Planning To Help Poorer Countries Is the Only Way To Overcome Fear in America’s Pandemic Crisis

April 6, 2020
U.S. Surgeon General Jerome Adams attends the coronavirus (COVID-19) update briefing Sunday, March 22, 2020, in the James S. Brady Press Briefing Room of the White House. (Official White House Photo by Tia Dufour)
U.S. Surgeon General Jerome Adams attends the coronavirus (COVID-19) update briefing Sunday, March 22, 2020, in the James S. Brady Press Briefing Room of the White House. (Official White House Photo by Tia Dufour)

In the United States on Sunday its Surgeon-General Dr. Jerome Adams appeared on “Fox News Sunday” program to warn Americans that as the coronavirus pandemic rises toward a peak this week, “it will be a Pearl Harbor shock, a 9/11 shock”—“the hardest and saddest week of most Americans’ lives.”

We should remember that for two full years before the original Pearl Harbor shock President Franklin Roosevelt was mobilizing logistics and production aid from America to other nations which were fighting the Axis powers. That aid was accelerated and expanded after the Pearl Harbor attack. Americans should hear President Donald Trump’s statements—almost never reported otherwise—at his daily task force conferences, that he wants to export medical equipment and supplies as soon as it is possible to the “151 countries that have this deadly virus.”

Not only must supplies be sent: A new healthcare infrastructure must be built in most underdeveloped nations, which are almost totally unprepared. This will only happen if the President reaches agreements with the leading producer nations China, Russia, India and others, to create credit and mobilize production. As a long-time pandemic researcher, Laurie Garrett, said in an interview April 3, only if the United States and China cooperate to build up the developing countries is there any hope that they will not be completely devastated by this pandemic in coming months, which will then “come back to us.”

Schiller Institute President Helga Zepp-LaRouche again on Saturday urged, in an international internet dialogue, “‘All Men Shall Be Brothers’: From COVID-19 to the New Paradigm,” an immediate summit of the heads of those leading producer nations, to accomplish a new credit system and a new paradigm. She said,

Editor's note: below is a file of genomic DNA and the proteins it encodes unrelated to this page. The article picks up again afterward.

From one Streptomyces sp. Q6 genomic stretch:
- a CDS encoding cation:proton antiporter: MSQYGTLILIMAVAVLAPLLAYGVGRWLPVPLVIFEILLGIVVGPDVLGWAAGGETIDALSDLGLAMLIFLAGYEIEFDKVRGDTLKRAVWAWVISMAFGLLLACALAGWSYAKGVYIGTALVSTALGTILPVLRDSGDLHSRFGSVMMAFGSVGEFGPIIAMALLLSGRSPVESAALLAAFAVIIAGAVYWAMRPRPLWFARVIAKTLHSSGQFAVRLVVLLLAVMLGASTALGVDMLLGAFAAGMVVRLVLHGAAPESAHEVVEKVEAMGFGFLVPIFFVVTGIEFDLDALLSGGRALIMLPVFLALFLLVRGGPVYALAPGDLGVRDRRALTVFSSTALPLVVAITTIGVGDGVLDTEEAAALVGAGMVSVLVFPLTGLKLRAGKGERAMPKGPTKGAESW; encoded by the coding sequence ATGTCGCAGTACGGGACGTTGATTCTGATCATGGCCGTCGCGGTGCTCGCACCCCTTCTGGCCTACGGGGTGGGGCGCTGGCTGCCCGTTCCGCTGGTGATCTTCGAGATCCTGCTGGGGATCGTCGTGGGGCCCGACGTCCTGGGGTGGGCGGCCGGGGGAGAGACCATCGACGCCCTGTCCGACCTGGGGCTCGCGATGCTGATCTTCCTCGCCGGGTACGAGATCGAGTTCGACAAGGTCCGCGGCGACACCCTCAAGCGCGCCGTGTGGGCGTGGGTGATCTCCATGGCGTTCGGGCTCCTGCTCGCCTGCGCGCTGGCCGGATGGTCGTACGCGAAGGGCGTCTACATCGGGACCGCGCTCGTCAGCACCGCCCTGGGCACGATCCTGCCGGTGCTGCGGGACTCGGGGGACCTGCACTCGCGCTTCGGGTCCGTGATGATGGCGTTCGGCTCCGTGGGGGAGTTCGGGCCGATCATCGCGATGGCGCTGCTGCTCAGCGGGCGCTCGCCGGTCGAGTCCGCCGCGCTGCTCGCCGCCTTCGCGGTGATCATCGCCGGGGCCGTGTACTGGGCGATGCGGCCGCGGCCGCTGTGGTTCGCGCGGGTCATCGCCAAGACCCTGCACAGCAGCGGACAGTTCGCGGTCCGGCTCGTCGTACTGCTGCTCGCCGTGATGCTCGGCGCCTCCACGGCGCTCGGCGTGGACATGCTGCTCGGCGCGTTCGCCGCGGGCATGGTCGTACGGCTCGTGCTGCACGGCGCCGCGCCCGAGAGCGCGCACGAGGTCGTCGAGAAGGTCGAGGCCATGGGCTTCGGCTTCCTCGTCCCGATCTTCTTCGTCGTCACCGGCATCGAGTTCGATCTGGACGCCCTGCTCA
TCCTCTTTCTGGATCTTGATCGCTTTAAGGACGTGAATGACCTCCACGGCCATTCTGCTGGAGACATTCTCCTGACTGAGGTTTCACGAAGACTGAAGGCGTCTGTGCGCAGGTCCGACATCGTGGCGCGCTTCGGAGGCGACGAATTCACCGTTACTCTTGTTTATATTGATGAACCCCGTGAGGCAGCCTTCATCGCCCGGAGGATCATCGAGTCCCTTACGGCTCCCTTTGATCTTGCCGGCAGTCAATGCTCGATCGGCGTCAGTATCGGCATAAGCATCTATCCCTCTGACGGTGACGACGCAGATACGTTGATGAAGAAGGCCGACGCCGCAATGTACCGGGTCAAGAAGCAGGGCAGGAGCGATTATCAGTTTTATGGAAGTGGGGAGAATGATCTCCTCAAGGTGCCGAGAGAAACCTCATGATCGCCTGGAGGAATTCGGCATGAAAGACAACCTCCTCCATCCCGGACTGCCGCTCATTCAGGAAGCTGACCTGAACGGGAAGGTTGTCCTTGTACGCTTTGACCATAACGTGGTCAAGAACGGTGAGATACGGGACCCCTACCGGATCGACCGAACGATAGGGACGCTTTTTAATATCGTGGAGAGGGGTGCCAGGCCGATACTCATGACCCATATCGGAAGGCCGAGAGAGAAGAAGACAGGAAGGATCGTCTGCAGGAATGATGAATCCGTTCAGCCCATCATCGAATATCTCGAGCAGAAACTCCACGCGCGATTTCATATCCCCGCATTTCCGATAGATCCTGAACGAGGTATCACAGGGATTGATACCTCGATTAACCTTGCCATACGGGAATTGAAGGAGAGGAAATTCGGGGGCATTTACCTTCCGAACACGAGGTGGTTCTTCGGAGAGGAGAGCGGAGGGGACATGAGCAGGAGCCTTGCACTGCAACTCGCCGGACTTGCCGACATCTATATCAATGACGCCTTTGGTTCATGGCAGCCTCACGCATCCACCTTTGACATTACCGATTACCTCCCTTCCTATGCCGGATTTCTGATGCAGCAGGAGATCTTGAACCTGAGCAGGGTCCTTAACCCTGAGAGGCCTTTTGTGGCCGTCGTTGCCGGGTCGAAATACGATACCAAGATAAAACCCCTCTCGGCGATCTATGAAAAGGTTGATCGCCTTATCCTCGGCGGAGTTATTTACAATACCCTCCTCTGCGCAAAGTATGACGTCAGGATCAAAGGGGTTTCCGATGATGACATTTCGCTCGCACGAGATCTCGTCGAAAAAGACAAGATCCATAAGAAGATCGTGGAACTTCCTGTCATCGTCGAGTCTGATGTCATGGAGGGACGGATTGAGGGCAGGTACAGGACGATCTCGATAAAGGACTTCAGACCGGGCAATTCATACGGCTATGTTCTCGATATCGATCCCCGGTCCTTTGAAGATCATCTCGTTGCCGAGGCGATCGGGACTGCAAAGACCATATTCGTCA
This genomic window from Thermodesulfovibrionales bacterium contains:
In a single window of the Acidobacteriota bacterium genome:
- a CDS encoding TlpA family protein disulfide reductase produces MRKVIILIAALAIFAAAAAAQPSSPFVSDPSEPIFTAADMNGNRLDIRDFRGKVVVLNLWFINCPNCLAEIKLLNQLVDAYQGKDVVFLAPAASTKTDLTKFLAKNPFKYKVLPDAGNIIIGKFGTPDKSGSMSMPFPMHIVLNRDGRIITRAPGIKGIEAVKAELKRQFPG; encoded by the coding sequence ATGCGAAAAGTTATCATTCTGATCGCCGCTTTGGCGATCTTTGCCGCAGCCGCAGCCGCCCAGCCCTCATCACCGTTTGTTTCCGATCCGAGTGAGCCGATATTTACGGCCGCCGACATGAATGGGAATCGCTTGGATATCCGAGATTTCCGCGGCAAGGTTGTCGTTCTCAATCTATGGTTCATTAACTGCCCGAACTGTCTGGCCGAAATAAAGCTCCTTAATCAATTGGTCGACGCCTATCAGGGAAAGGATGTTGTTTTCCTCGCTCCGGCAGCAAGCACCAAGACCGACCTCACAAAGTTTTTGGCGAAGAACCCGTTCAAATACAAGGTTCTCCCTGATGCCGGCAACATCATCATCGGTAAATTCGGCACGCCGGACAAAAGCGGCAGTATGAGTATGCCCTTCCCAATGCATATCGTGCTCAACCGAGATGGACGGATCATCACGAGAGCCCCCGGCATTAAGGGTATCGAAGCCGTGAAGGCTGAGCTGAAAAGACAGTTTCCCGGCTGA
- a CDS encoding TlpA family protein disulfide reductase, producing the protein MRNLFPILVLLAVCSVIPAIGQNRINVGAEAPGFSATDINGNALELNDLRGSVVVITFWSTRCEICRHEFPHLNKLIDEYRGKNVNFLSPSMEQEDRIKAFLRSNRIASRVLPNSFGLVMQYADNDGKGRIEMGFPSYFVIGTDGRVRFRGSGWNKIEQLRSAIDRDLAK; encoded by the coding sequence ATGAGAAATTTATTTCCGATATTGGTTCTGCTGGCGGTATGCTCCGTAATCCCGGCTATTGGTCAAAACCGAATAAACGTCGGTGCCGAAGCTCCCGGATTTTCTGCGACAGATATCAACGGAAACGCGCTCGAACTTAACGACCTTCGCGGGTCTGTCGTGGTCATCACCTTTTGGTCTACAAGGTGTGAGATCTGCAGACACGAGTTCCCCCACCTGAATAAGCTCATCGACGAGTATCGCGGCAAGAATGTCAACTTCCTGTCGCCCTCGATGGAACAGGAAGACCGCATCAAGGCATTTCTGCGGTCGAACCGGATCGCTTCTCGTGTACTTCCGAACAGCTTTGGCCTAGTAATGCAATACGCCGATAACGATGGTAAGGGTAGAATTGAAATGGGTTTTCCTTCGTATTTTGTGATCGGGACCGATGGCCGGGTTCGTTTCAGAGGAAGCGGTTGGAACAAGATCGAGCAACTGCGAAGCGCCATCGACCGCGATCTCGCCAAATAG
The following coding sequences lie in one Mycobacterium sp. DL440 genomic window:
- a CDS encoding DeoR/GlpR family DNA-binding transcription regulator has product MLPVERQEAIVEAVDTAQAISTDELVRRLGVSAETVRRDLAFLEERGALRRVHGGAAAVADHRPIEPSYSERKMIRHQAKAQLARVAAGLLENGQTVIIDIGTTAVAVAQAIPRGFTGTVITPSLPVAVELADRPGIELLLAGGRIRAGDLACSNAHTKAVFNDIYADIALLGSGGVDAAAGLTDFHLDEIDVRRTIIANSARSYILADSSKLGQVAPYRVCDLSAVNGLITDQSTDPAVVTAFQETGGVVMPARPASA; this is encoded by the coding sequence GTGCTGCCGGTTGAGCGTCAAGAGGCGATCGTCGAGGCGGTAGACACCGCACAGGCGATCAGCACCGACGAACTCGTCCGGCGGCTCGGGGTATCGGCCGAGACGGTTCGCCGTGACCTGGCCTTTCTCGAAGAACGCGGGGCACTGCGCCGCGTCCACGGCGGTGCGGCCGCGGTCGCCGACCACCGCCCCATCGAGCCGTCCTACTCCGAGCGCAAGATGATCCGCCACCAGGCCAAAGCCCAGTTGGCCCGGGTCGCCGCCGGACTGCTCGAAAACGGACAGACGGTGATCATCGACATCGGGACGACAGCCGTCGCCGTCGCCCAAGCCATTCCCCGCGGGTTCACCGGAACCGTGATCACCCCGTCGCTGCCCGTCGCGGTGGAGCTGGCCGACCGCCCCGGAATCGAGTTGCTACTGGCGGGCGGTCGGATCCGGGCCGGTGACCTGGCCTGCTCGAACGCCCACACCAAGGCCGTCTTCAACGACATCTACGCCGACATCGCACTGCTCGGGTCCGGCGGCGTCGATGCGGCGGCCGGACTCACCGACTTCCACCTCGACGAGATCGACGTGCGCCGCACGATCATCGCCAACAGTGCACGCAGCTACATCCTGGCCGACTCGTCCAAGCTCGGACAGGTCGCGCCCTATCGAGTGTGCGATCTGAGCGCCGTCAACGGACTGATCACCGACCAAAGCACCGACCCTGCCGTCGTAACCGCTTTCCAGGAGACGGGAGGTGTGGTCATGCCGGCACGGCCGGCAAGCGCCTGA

“I think that you should put yourself also in the shoes of the people in the developing countries who are at the very end of the chain: People who have only one meal a day, or have no clean water, or who suffer from malnutrition. I think it’s really important, because they cannot fight for themselves, it is up to us. And Nicholas of Cusa already said this in the 15th century, that there are so many people who cannot really take responsibility for what comes out of history, because they’re so much under the burden of fighting for their livelihood, for just getting enough food, or living, that they have no additional energy. And people who are suffering hunger, that is the worst violation of human rights. People are in pain. If they die of hunger, it’s the most painful death you can imagine: And I think this is a moment where it really depends on us, who are in the so-called advanced sector—which is not so advanced, after all—but we have certain privileges that we can even have this kind of discussion, that we can have the kind of international communication that we can think about what to do: And out of that comes a tremendous responsibility.

“And I think this is a moment where people really have to rethink how they relate to the rest of humanity, by consciously strengthening your sense of empathy. When Friedrich Schiller would say, in his lifetime, looking at the situation around him, he said the most important requirement of my time (meaning his time), is the development of what is in German, the Empfindungsvermögen, which can be roughly translated as ‘empathy,’ as taking the mind and soul of the other person into your heart and making it your own; finding out all the feelings and thinking of the other person, and to develop that passion and compassion and empathy with the people who cannot do it right now. I think if we do that, then we will come out of this crisis as better human beings, and that is, we have to absolutely develop this idea of empathy and love for all of humanity.

“And if we do that we will be immortal and invincible....

“I think that that is not a utopia. I think that this present crisis brings us to the test, and also the chance to make that big step forward in the history and in the evolution of the human species.”


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